How to Use the HTML <source> Tag

So you’re wondering how to use the HTML <source> tag? Let me walk you through it. It’s used within media elements like <audio> and <video>. When a browser can’t play a certain file format, this little guy offers alternative versions of content.

Here’s an example where we use the <source> tag inside a <video> element:

<video controls>
  <source src="myVideo.mp4" type="video/mp4">
  <source src="myVideo.ogg" type="video/ogg">
  Your browser does not support HTML5 video.

In this case, if the MP4 file can’t be played by your viewer’s browser, it’ll try to play the OGG file instead. If both fail? They’ll receive our friendly error message: “Your browser does not support HTML5 video.”

Now, let’s talk about its attributes. The two most commonly used are src and type. The former is pretty straightforward—it sets the path to your source file. The latter specifies what media type that source is.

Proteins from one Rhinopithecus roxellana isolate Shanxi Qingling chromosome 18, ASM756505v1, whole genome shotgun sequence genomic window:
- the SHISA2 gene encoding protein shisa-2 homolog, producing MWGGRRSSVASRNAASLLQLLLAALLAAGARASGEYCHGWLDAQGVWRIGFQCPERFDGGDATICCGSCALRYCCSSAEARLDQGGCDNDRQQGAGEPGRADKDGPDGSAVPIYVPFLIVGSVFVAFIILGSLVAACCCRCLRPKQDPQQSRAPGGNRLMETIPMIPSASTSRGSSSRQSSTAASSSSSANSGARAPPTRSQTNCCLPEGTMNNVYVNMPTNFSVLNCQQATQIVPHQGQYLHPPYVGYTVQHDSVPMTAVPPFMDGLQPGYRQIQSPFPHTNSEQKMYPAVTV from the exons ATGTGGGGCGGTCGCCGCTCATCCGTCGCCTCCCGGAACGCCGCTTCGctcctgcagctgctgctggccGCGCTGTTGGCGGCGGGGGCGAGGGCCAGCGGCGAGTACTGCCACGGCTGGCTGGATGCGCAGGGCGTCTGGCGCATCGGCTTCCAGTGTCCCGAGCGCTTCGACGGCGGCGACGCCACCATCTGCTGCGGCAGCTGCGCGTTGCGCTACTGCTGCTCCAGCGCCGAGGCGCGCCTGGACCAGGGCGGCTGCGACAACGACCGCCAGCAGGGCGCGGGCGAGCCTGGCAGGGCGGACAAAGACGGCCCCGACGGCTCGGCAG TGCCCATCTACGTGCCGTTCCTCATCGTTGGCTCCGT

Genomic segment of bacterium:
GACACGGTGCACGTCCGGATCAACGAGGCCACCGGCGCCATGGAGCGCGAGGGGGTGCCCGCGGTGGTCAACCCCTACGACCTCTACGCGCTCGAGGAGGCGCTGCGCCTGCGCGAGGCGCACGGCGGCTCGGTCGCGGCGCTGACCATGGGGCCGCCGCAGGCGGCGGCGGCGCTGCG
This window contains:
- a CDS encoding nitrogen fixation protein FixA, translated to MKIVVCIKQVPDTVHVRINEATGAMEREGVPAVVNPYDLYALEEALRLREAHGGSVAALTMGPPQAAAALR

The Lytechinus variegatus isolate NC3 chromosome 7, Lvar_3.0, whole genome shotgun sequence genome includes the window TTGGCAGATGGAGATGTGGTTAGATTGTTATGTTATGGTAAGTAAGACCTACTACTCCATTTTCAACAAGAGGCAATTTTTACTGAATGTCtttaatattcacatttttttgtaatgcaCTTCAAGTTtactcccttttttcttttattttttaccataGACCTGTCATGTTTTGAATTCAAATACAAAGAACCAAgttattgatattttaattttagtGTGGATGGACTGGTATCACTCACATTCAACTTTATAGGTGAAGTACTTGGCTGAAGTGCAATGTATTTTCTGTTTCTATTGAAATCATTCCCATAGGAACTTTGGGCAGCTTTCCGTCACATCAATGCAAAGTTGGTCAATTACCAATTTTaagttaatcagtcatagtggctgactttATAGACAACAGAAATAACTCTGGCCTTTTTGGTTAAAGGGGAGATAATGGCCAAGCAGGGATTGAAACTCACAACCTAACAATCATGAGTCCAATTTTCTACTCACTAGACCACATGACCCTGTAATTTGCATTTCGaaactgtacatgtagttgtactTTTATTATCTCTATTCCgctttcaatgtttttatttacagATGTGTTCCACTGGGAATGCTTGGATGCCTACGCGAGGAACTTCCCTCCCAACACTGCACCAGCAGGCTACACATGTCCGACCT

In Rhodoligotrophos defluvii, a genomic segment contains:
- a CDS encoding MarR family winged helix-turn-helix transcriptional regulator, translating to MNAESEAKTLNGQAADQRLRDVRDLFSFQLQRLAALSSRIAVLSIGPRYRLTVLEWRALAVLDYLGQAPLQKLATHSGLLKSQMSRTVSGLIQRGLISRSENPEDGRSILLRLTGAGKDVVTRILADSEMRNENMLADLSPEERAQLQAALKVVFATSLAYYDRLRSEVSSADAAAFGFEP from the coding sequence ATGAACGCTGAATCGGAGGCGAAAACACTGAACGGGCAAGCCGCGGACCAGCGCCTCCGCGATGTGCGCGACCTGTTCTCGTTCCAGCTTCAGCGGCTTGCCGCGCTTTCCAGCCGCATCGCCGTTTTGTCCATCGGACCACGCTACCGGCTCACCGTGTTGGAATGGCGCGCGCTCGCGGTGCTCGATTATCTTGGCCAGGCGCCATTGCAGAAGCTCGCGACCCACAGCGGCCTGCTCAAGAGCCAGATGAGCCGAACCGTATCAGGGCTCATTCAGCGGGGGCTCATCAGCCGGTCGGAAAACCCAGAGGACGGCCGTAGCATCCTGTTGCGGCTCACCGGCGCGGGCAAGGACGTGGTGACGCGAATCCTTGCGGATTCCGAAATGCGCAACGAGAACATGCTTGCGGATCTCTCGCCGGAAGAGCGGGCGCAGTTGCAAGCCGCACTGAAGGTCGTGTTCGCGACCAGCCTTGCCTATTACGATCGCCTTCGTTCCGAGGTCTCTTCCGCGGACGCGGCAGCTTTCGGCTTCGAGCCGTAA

There are some common pitfalls when using this tag though. For one, always make sure your paths in the src attribute are correct! A wrong path means no content being displayed—it’s that simple. Another common mistake is forgetting to close your tags properly or not using them within their parent media elements.

Remember though, while the <source> tag is useful for providing multiple versions of audio or visual content, it doesn’t work on its own—it needs those parent elements! So don’t just randomly throw it around in your code; think of it as part of a team working together to deliver great multimedia experiences on your website.

Alright, let’s dive right into the practical side of things by taking a look at some real-world examples of HTML <source> tag usage. I’m here to guide you through this journey and hopefully make things a little clearer for you.

Consider a scenario where we’re putting together a multimedia website that needs to support multiple devices and browsers. The HTML <source> tag becomes our best friend in such situations as it allows us to specify multiple media resources for different situations.

Here’s an example:

<video width="320" height="240" controls>
  <source src="movie.mp4" type="video/mp4">
  <source src="movie.ogg" type="video/ogg">
  Your browser does not support the video tag.

In this code snippet, we’ve used two <source> tags within the <video> element each specifying different video formats: MP4 and OGG. If the visitor’s browser doesn’t support MP4, it’ll try loading the OGG video instead. Thus, we’ve ensured broader compatibility with minimal effort.